Roughly a dozen U.S. troops showing concussion-related symptoms are being medically evacuated from Al-Asad Air Base in Iraq to Landstuhl Regional Medical Center in Germany, a defense official told Task & Purpose on Tuesday.

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Debris and rubble are seen at the site where an Iranian missile hit at Ain al-Asad air base in Anbar province, Iraq January 13, 2020. (REUTERS/John Davison)

WASHINGTON (Reuters) - The United States treated 11 of its troops for symptoms of concussion after an Iranian missile attack on an Iraqi base where U.S. forces were stationed, the U.S. military said on Thursday, after initially saying no service members were hurt.

The attack was retaliation for a U.S. drone strike in Baghdad on Jan. 3 that killed Qassem Soleimani, the commander of the elite Quds Force of Iran's Revolutionary Guard.

President Donald Trump and the U.S. military had said there were no casualties after the strike on the Ain al-Asad air base in western Iraq and a facility in its northern Kurdish region.

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U.S. soldiers are seen at the site where an Iranian missile hit at Ain al-Asad air base in Anbar province, Iraq January 13, 2020. (REUTERS/John Davison)

AIN AL-ASAD AIR BASE, Iraq (Reuters) - Troops at the Iraqi air base that bore the brunt of Iran's first direct missile attack against U.S. forces said they were shocked by its intensity and grateful to emerge unscathed.

The scale of the damage at the Ain al-Asad base showed Iran's destructive capability at a time when U.S. officials say they are still concerned that Iran-backed groups across the region could wage attacks on the United States.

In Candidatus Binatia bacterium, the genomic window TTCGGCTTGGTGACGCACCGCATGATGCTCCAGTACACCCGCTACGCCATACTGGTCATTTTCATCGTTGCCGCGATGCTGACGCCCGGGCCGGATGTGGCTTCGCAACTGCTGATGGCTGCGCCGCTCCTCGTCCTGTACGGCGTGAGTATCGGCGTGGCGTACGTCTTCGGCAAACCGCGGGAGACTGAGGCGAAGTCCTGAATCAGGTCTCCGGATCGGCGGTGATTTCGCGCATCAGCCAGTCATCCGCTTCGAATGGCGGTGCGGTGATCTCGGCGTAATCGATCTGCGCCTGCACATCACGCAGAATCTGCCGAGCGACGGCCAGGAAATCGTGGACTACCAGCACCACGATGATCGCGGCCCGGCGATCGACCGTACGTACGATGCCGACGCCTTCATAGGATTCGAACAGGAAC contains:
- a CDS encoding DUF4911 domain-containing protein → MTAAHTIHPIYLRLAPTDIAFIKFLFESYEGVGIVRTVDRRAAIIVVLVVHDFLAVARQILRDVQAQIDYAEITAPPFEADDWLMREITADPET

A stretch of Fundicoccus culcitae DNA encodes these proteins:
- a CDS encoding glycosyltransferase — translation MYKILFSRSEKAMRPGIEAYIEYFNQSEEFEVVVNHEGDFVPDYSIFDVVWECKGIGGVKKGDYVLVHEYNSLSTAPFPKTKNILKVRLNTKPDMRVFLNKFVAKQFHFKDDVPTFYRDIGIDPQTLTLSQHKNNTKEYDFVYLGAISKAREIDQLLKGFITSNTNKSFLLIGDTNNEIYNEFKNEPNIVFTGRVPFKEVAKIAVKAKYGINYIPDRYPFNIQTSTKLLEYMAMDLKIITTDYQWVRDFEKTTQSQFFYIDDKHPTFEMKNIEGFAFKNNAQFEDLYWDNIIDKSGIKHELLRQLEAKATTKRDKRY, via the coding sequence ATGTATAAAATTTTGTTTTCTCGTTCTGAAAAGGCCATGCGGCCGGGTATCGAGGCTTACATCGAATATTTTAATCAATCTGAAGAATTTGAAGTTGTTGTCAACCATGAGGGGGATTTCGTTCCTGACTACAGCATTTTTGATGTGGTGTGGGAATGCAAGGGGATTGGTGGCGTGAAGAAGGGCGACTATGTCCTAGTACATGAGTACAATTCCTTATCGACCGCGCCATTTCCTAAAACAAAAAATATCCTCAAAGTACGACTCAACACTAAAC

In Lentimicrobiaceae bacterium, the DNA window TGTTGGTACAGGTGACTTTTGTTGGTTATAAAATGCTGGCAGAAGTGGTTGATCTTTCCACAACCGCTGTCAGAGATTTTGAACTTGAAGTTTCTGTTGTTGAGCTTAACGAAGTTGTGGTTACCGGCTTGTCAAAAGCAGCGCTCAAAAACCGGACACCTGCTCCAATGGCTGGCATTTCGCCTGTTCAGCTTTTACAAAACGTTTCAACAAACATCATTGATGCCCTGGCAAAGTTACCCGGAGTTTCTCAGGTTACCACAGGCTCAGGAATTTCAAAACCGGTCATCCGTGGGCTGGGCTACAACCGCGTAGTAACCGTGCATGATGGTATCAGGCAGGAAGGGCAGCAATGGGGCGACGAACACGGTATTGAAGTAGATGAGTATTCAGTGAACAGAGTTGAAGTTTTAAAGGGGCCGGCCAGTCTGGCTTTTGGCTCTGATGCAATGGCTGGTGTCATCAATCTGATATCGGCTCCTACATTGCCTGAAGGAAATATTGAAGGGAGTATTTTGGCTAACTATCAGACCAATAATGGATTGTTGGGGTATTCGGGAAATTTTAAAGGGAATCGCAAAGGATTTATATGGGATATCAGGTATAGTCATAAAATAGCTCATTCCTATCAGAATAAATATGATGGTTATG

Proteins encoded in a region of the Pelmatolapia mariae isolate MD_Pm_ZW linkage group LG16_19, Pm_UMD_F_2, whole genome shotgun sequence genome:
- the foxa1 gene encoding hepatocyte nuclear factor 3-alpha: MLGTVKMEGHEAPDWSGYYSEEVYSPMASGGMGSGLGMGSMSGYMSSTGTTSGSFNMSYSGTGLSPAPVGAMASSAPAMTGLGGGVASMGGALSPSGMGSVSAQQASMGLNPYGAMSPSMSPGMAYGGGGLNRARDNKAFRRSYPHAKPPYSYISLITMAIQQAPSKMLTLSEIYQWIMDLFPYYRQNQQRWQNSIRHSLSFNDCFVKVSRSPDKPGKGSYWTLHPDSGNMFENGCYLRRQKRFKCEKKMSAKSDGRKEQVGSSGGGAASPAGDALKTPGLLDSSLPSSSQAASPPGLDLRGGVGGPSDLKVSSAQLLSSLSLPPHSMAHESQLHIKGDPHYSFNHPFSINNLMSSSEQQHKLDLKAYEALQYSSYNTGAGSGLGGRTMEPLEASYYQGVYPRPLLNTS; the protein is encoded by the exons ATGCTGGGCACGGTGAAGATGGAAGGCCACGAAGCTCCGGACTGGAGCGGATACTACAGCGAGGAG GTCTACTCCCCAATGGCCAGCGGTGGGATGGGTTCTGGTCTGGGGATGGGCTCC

"It's miraculous no one was hurt," Lt Col Staci Coleman, the U.S. air force officer who runs the airfield, told reporters on Monday at the vast base deep in the western Anbar desert in Iraq, where 1,500 Americans were deployed. "Who thinks they're going to have ballistic missiles launched at them ... and suffer no casualties?"

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Iranian women react as they gather to mourn General Qassem Soleimani, head of the elite Quds Force, who was killed in an air strike at Baghdad airport, in Tehran, Iran January 4, 2020. (Nazanin Tabatabaee/WANA (West Asia News Agency) via REUTERS)

DUBAI (Reuters) - A Revolutionary Guards commander said Iran would take "harsher revenge soon" after Tehran launched missile attacks on U.S. targets in Iraq in retaliation for last week's U.S. killing of an Iranian general, Tasnim news agency reported on Thursday.

The agency was quoting senior commander Abdollah Araghi, speaking after U.S. President Donald Trump said on Wednesday that Iran appeared to be "standing down" after the missile strikes that did not harm any U.S. troops in Iraq.

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Al Asad air base in Iraq is seen in a satellite picture taken January 8, 2020. (Planet/Handout via REUTERS.)

Editor's Note: This article originally appeared on Business Insider

Satellite images show the damage after Iran launched more than a dozen missiles at bases housing US and coalition forces in Iraq early Wednesday morning — an attack that caused some damage but did not result in casualties.

The images, taken by Planet Labs and first reported by NPR, show that multiple structures at Al-Asad Air Base were hit during the attack.

The base facilities that were damaged in the strike appear to house equipment and aircraft rather than personnel, Dave Schmerler, an analyst with the Middlebury Institute of International Studies at Monterey, told NPR.

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Al Asad Air Base in Iraq is seen in a satellite picture taken January 8, 2020. (Planet/Handout via REUTERS)

WASHINGTON (Reuters) - Iran is believed to have deliberately avoided U.S. military casualties during retaliatory missile strikes on bases housing American troops in Iraq, following the U.S. killing of an Iranian general, according to U.S. and European government sources familiar with intelligence assessments.

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